“There are going to be situations where someone’s living in a beautiful neighborhood like Winter Park and they want double the space.  There is still a way to do it so it fits with the existing neighborhood…this is what I call being a good neighbor, where you’re recognizing what is needed to fit in.  It’s letting people know that you’re aware of the beauty of the neighborhood and you want to fit in.  It doesn’t have to look identical but the proportioning, being in scale with your neighbors, is so, so important.”

On why many planned communities fail:

“Doing it from scratch is a real challenge. It needs to have a flavor of organic growth.  That’s what makes it come alive. There are many new urban communities that do that, often by having saved particular trees or a particular anomaly in the landscape that then becomes the focal point and allows other organic idiosyncrasies to happen all around it.”

On Life:

“Life is much simpler than we think. Life is just the experience of what’s happening right now…we don’t have to argue with it, we can just be here.  And that’s where the joy is.  Ask yourself, “what inspires me?” And it doesn’t have to be something enormous—it can be gardening…and give yourself permission to do just that.  Believe it or not, that is the bridge to a sustainable future. Extraordinary things happen by paying attention to what your heart loves to do.”

You can watch Susanka’s entire Colloquium lecture by clicking here:  https://vimeo.com/129314854


PLUS! Winter Park Awards First Ever Historic Preservation Awards

At the 2015 Colloquium, four property owners were honored with the city’s first annual Historic Preservation Awards.  Genean McKinnon, a member of the Winter Park Historic Preservation Board, presented awards to the following:


Excellence in Residential Renovation – The Annie B.  Johnston, 834 Antonette Avenue

Recipients:  current owners Rick and Wendy Hosto

Johnston House - before

Johnston House – before

The house was built in 1926 for Annie B. Johnston. The bungalow is a historic

Johnston House - after

Johnston House – after

resource in the College Quarter Historic District.   Over almost 80 years of occupancy, the bungalow suffered from an application of inappropriate siding and a poorly built addition.  Suzanne Fisher acquired the house in 2005. She removed the siding and improved the front porch access, restored the interior of the house   and replaced the failing add-on in keeping with the historic Craftsman architecture. The historic house was fully renovated in character and prepared for decades of enjoyment.  Ms. Fisher opened the house for the 2014 Colloquium tour which focused on restored homes.  The current owners, Rick and Wendy Hosto, recently purchased the house from Ms. Fisher.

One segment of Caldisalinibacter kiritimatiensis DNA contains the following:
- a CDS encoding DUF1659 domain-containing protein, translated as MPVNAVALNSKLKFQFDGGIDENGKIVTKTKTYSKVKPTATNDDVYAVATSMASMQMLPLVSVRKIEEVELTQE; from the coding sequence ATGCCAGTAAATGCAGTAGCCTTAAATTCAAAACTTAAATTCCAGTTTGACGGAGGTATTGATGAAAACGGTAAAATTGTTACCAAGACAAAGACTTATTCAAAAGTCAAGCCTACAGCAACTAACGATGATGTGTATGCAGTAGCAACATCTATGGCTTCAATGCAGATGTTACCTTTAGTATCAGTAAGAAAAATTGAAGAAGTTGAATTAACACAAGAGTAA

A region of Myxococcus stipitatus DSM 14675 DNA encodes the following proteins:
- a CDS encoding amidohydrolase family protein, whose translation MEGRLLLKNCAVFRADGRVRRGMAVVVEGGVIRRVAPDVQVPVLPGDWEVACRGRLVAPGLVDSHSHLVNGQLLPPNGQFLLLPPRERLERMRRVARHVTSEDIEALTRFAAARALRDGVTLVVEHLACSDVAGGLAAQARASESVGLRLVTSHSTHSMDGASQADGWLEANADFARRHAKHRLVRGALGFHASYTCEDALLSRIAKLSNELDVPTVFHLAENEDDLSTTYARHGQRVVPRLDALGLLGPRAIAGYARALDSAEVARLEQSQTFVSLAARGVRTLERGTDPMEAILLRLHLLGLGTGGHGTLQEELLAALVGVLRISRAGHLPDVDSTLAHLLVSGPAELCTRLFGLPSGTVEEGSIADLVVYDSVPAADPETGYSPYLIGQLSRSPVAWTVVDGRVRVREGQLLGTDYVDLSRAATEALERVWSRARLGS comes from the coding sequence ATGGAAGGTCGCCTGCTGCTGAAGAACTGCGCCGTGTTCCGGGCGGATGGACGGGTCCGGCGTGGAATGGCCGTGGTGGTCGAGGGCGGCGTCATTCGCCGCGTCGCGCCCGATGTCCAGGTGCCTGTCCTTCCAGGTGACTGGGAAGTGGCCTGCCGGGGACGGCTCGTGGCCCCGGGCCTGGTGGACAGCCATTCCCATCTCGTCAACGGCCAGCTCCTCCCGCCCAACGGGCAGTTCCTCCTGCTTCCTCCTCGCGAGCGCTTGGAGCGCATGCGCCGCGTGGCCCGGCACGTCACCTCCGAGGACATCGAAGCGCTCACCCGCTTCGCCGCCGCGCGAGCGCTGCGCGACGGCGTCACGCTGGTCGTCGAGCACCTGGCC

The Coop - before

The Coop – before

Excellence in Commercial Renovation – The COOP by John Rivers, 610 Morse Boulevard

The Coop - after

The Coop – after

Brad Watson, 4Rivers Director of Real Estate & Construction, received the award on behalf of John Rivers

“It’s never too late to mend” (mural on The COOP’s patio wall) expresses the philosophy that guided the sensitive renovation of 610 West Morse Boulevard.  The building had been Mike Hage’s Market in the middle of the last century.  First renovated by John Spang for the East India Market after standing empty for a time, it would later be occupied by a series of tenants who were not always so considerate of the vernacular commercial building.  John River had the foresight to reimagine the building as the perfect place for his new southern style restaurant, The COOP.  He brought the building up to current code standards added a lively vintage inspired sign.  The COOP’s adaptive reuse and renovation preserve the building’s unpretentious character and honors Hannibal Square history.


Kummer-Kilbourne House

Kummer-Kilbourne House

Excellence in Adaptive Reuse –Kummer- Kilbourne House by Allen Keen, Keewin Properties, 121 Garfield Avenue

Parkland International Realty President Hal George, contractor, received the award on behalf of Allen Keen

In the early 1900s, Kummer Lumber was located behind the 1916 house which faces Central Park.  It served as the home of owner Gotthilf “George”  Kummer and his descendants for almost 100 years.  Kummer’s grandchildren spurned many offers to sell the only house in the upscale Park Avenue Corridor after their mother’s passing until they found a buyer they trusted in Allan Keen.  A space in a big glass box office in the suburbs isn’t for everyone.  The house and the detached garage were meticulously restored for Keewin Properties’ business offices.  The house was placed on the Winter Park Register of Historic Places in 2004 and is included in the Downtown Winter Park National Register Historic District.


John Spang & grandson

John Spang & grandson

Lifetime Achievement –In Remembrance of John Spang

Mrs. John “Cissy” Spang, owner operator of the Park Plaza Hotel, received the award given in remembrance of her husband John Spang.

A dynamic visionary and Winter Park advocate, John Spang contributed to the revitalization of downtown and Hannibal Square at a time when businesses were moving to new suburbs and shopping malls.   John Spang had a different vision.  He and his wife Cissy arrived in Winter Park in the 1970s.    Recognizing the intrinsic charm of historic but faded downtown, he opened the East India Clothing Store on Park Avenue followed by the East India Ice Cream Parlor. He acquired the former Hamilton Hotel and Grill and revitalized it as the stylish Park Plaza Hotel and Park Plaza Gardens restaurant.  When the 1920s Alabama Hotel closed, John Spang had the vision to reimagine the once grand winter escape as condominiums.  He pioneered revitalization in Hannibal Square by opening the East India Market and Coffee Emporium in the former Mike Hage’s Market building where he became a master coffee roaster before coffee shops were “cool”.  John Spang will be remembered for infusing new life into Winter Park’s historic buildings so residents and visitors can enjoy them today.